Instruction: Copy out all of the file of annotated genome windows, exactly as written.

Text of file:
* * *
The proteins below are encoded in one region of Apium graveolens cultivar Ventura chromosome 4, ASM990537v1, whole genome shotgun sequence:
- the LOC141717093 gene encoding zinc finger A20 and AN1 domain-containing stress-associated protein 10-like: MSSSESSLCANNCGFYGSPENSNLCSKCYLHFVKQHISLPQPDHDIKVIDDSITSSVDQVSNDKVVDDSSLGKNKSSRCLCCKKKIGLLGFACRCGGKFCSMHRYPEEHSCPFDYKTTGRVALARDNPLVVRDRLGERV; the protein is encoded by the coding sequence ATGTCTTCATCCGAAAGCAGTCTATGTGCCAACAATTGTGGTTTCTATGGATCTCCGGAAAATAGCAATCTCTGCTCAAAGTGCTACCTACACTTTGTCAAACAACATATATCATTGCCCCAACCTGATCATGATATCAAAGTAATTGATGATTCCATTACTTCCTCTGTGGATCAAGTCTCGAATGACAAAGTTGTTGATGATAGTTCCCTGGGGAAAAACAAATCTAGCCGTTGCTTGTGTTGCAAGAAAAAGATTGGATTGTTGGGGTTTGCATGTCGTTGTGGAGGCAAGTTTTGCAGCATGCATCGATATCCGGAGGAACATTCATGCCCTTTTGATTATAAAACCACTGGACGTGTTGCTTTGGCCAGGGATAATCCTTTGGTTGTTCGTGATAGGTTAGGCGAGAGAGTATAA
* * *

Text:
The proteins below are encoded in one region of Apium graveolens cultivar Ventura chromosome 4, ASM990537v1, whole genome shotgun sequence:
- the LOC141717093 gene encoding zinc finger A20 and AN1 domain-containing stress-associated protein 10-like: MSSSESSLCANNCGFYGSPENSNLCSKCYLHFVKQHISLPQPDHDIKVIDDSITSSVDQVSNDKVVDDSSLGKNKSSRCLCCKKKIGLLGFACRCGGKFCSMHRYPEEHSCPFDYKTTGRVALARDNPLVVRDRLGERV; the protein is encoded by the coding sequence ATGTCTTCATCCGAAAGCAGTCTATGTGCCAACAATTGTGGTTTCTATGGATCTCCGGAAAATAGCAATCTCTGCTCAAAGTGCTACCTACACTTTGTCAAACAACATATATCATTGCCCCAACCTGATCATGATATCAAAGTAATTGATGATTCCATTACTTCCTCTGTGGATCAAGTCTCGAATGACAAAGTTGTTGATGATAGTTCCCTGGGGAAAAACAAATCTAGCCGTTGCTTGTGTTGCAAGAAAAAGATTGGATTGTTGGGGTTTGCATGTCGTTGTGGAGGCAAGTTTTGCAGCATGCATCGATATCCGGAGGAACATTCATGCCCTTTTGATTATAAAACCACTGGACGTGTTGCTTTGGCCAGGGATAATCCTTTGGTTGTTCGTGATAGGTTAGGCGAGAGAGTATAA